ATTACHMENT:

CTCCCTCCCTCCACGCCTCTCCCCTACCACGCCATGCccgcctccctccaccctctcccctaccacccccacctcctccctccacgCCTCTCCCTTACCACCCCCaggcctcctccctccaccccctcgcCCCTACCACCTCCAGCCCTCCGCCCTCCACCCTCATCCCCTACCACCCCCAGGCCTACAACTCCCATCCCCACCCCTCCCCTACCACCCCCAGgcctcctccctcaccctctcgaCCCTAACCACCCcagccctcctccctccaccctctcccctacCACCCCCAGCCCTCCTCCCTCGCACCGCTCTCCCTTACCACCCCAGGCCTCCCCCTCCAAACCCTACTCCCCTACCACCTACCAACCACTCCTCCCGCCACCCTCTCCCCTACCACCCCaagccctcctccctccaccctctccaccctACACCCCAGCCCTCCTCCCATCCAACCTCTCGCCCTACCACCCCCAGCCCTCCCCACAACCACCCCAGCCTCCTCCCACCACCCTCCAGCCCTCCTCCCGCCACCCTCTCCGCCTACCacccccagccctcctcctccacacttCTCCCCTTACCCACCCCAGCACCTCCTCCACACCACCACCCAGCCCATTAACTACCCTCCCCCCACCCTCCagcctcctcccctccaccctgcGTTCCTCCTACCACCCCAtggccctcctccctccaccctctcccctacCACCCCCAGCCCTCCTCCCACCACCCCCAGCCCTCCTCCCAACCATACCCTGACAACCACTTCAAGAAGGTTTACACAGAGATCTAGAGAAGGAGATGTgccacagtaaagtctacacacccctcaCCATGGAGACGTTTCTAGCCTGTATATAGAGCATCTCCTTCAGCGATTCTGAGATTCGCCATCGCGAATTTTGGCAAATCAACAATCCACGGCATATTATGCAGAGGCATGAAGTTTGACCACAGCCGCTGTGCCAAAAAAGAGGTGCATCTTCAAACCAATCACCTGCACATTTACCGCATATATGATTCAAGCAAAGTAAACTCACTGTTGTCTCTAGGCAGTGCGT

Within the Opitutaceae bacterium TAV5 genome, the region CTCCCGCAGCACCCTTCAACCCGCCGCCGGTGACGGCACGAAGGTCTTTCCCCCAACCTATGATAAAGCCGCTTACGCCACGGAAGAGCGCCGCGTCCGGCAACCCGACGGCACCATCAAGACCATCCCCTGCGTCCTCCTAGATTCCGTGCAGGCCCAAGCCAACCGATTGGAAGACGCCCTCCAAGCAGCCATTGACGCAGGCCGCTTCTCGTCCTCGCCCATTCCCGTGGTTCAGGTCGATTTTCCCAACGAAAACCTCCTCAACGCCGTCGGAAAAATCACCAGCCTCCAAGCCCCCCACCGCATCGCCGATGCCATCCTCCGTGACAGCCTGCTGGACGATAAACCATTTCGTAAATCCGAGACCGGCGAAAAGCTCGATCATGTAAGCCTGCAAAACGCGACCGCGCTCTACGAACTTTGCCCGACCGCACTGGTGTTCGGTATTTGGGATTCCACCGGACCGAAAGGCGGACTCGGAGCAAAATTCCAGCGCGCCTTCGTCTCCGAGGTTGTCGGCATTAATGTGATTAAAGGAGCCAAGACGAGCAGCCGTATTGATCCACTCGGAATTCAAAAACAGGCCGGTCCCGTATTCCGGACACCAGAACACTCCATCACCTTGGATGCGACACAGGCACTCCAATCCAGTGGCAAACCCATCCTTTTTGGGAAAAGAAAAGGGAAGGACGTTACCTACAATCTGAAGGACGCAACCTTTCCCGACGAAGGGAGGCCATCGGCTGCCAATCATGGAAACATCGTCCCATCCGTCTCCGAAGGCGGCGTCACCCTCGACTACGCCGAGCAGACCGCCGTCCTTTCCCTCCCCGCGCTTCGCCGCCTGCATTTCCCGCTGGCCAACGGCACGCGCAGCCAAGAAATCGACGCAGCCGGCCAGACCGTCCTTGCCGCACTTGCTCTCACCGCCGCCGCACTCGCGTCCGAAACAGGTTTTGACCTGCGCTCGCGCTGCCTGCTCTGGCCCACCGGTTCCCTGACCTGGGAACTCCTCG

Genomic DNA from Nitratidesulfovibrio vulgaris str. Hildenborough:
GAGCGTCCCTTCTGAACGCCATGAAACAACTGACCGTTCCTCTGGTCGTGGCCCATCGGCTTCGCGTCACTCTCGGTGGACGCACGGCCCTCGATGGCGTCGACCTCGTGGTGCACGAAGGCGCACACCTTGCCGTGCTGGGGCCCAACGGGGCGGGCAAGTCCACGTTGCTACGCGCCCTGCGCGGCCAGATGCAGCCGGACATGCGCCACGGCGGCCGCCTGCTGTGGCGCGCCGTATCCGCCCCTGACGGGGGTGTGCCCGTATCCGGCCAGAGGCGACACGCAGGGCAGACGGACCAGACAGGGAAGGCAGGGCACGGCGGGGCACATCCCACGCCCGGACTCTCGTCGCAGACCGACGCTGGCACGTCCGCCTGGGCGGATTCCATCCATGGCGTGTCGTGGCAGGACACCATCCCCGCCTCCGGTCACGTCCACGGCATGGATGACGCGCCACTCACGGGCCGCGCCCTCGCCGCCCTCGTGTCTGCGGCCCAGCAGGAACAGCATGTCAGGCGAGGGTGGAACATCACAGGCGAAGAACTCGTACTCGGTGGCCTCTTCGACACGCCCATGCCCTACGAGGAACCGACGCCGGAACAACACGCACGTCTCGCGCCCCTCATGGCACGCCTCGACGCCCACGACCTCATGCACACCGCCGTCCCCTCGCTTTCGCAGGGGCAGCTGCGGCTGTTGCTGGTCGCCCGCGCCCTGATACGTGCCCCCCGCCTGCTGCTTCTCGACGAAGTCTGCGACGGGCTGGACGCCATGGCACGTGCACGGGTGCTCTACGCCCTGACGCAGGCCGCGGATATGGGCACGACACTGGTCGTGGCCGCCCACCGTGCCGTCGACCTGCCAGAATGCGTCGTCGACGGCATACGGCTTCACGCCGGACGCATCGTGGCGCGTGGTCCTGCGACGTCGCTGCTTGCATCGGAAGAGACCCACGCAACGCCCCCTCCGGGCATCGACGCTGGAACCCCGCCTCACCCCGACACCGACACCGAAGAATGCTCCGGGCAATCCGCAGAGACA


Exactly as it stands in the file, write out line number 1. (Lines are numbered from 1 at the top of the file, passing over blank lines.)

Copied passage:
CTCCCTCCCTCCACGCCTCTCCCCTACCACGCCATGCccgcctccctccaccctctcccctaccacccccacctcctccctccacgCCTCTCCCTTACCACCCCCaggcctcctccctccaccccctcgcCCCTACCACCTCCAGCCCTCCGCCCTCCACCCTCATCCCCTACCACCCCCAGGCCTACAACTCCCATCCCCACCCCTCCCCTACCACCCCCAGgcctcctccctcaccctctcgaCCCTAACCACCCcagccctcctccctccaccctctcccctacCACCCCCAGCCCTCCTCCCTCGCACCGCTCTCCCTTACCACCCCAGGCCTCCCCCTCCAAACCCTACTCCCCTACCACCTACCAACCACTCCTCCCGCCACCCTCTCCCCTACCACCCCaagccctcctccctccaccctctccaccctACACCCCAGCCCTCCTCCCATCCAACCTCTCGCCCTACCACCCCCAGCCCTCCCCACAACCACCCCAGCCTCCTCCCACCACCCTCCAGCCCTCCTCCCGCCACCCTCTCCGCCTACCacccccagccctcctcctccacacttCTCCCCTTACCCACCCCAGCACCTCCTCCACACCACCACCCAGCCCATTAACTACCCTCCCCCCACCCTCCagcctcctcccctccaccctgcGTTCCTCCTACCACCCCAtggccctcctccctccaccctctcccctacCACCCCCAGCCCTCCTCCCACCACCCCCAGCCCTCCTCCCAACCATACCCTGACAACCACTTCAAGAAGGTTTACACAGAGATCTAGAGAAGGAGATGTgccacagtaaagtctacacacccctcaCCATGGAGACGTTTCTAGCCTGTATATAGAGCATCTCCTTCAGCGATTCTGAGATTCGCCATCGCGAATTTTGGCAAATCAACAATCCACGGCATATTATGCAGAGGCATGAAGTTTGACCACAGCCGCTGTGCCAAAAAAGAGGTGCATCTTCAAACCAATCACCTGCACATTTACCGCATATATGATTCAAGCAAAGTAAACTCACTGTTGTCTCTAGGCAGTGCGT